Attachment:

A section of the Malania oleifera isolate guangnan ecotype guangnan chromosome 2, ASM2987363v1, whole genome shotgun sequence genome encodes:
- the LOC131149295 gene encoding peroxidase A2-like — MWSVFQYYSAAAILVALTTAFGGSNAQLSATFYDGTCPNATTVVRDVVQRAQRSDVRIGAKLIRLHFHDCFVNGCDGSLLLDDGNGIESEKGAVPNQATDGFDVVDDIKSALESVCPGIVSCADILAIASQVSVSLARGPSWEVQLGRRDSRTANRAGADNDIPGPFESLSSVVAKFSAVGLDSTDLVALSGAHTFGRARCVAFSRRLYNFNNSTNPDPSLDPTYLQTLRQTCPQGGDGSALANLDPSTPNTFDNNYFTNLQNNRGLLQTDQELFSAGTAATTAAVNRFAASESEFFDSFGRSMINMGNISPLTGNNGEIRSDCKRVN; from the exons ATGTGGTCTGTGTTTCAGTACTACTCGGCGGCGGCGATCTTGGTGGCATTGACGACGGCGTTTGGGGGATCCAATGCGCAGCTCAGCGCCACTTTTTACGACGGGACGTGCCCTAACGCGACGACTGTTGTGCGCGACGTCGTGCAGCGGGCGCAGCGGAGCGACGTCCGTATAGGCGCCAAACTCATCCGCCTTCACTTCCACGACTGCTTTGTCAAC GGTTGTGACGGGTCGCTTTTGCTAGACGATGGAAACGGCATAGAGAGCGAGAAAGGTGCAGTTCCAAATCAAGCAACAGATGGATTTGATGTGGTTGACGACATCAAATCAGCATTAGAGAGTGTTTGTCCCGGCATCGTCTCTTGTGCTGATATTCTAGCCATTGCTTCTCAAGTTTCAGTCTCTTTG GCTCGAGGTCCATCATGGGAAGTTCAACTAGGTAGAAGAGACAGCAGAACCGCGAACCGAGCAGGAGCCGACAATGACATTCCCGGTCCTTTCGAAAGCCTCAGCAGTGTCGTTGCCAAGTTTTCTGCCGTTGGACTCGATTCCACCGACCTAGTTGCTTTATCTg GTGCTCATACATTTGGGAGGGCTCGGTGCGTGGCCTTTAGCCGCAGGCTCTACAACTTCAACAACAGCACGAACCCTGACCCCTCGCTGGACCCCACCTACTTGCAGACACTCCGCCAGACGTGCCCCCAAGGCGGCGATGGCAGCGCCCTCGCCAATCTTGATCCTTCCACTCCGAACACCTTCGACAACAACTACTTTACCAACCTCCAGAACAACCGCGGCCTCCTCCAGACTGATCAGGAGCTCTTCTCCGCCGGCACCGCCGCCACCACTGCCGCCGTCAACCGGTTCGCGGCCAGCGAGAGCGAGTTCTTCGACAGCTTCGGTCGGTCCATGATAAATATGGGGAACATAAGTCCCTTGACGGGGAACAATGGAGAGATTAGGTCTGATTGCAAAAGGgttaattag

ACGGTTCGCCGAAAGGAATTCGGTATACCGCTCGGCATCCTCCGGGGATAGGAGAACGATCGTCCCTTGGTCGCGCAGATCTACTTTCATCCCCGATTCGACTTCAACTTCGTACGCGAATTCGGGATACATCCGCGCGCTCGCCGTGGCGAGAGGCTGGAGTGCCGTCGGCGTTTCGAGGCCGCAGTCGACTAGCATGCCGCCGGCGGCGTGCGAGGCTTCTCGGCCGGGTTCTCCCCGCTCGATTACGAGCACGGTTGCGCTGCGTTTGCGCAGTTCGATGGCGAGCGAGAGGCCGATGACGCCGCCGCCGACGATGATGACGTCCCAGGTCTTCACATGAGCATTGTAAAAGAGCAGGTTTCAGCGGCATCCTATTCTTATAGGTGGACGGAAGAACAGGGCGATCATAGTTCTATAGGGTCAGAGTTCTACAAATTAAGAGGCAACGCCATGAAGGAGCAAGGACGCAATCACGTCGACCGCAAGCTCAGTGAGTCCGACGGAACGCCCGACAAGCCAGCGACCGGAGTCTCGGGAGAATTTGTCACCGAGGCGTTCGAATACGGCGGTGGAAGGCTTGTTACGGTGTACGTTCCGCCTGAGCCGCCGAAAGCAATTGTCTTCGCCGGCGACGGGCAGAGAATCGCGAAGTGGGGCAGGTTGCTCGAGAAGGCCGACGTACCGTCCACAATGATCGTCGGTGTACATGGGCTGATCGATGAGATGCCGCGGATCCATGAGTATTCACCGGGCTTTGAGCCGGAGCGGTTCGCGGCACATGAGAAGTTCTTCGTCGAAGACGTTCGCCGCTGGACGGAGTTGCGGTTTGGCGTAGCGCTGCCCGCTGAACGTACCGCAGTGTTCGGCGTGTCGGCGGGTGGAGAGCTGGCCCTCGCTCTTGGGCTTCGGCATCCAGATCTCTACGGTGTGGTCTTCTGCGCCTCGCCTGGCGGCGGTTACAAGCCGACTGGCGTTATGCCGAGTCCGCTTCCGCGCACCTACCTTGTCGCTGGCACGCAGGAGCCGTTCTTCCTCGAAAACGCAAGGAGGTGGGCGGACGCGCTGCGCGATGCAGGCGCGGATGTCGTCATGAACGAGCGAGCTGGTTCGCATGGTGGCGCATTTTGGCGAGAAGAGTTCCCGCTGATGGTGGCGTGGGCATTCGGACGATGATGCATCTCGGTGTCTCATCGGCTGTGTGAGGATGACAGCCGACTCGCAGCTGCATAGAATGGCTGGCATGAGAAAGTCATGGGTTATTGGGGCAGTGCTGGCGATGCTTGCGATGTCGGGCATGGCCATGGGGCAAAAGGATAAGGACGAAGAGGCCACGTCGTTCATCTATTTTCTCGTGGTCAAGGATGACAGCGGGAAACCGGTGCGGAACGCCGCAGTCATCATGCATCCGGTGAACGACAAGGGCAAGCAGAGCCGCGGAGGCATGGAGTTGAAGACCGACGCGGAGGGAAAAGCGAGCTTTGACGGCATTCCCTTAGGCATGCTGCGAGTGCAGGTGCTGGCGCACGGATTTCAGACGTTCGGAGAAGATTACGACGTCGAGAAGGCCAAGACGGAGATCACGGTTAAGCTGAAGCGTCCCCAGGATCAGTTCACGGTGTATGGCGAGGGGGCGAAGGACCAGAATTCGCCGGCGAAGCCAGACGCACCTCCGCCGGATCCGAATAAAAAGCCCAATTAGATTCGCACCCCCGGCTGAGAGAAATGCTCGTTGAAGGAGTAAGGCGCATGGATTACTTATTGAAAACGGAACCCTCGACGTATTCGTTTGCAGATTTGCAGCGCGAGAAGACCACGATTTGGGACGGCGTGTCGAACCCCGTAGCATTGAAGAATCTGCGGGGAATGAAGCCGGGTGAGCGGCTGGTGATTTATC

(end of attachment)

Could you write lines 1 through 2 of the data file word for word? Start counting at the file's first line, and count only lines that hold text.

A section of the Malania oleifera isolate guangnan ecotype guangnan chromosome 2, ASM2987363v1, whole genome shotgun sequence genome encodes:
- the LOC131149295 gene encoding peroxidase A2-like — MWSVFQYYSAAAILVALTTAFGGSNAQLSATFYDGTCPNATTVVRDVVQRAQRSDVRIGAKLIRLHFHDCFVNGCDGSLLLDDGNGIESEKGAVPNQATDGFDVVDDIKSALESVCPGIVSCADILAIASQVSVSLARGPSWEVQLGRRDSRTANRAGADNDIPGPFESLSSVVAKFSAVGLDSTDLVALSGAHTFGRARCVAFSRRLYNFNNSTNPDPSLDPTYLQTLRQTCPQGGDGSALANLDPSTPNTFDNNYFTNLQNNRGLLQTDQELFSAGTAATTAAVNRFAASESEFFDSFGRSMINMGNISPLTGNNGEIRSDCKRVN; from the exons ATGTGGTCTGTGTTTCAGTACTACTCGGCGGCGGCGATCTTGGTGGCATTGACGACGGCGTTTGGGGGATCCAATGCGCAGCTCAGCGCCACTTTTTACGACGGGACGTGCCCTAACGCGACGACTGTTGTGCGCGACGTCGTGCAGCGGGCGCAGCGGAGCGACGTCCGTATAGGCGCCAAACTCATCCGCCTTCACTTCCACGACTGCTTTGTCAAC GGTTGTGACGGGTCGCTTTTGCTAGACGATGGAAACGGCATAGAGAGCGAGAAAGGTGCAGTTCCAAATCAAGCAACAGATGGATTTGATGTGGTTGACGACATCAAATCAGCATTAGAGAGTGTTTGTCCCGGCATCGTCTCTTGTGCTGATATTCTAGCCATTGCTTCTCAAGTTTCAGTCTCTTTG GCTCGAGGTCCATCATGGGAAGTTCAACTAGGTAGAAGAGACAGCAGAACCGCGAACCGAGCAGGAGCCGACAATGACATTCCCGGTCCTTTCGAAAGCCTCAGCAGTGTCGTTGCCAAGTTTTCTGCCGTTGGACTCGATTCCACCGACCTAGTTGCTTTATCTg GTGCTCATACATTTGGGAGGGCTCGGTGCGTGGCCTTTAGCCGCAGGCTCTACAACTTCAACAACAGCACGAACCCTGACCCCTCGCTGGACCCCACCTACTTGCAGACACTCCGCCAGACGTGCCCCCAAGGCGGCGATGGCAGCGCCCTCGCCAATCTTGATCCTTCCACTCCGAACACCTTCGACAACAACTACTTTACCAACCTCCAGAACAACCGCGGCCTCCTCCAGACTGATCAGGAGCTCTTCTCCGCCGGCACCGCCGCCACCACTGCCGCCGTCAACCGGTTCGCGGCCAGCGAGAGCGAGTTCTTCGACAGCTTCGGTCGGTCCATGATAAATATGGGGAACATAAGTCCCTTGACGGGGAACAATGGAGAGATTAGGTCTGATTGCAAAAGGgttaattag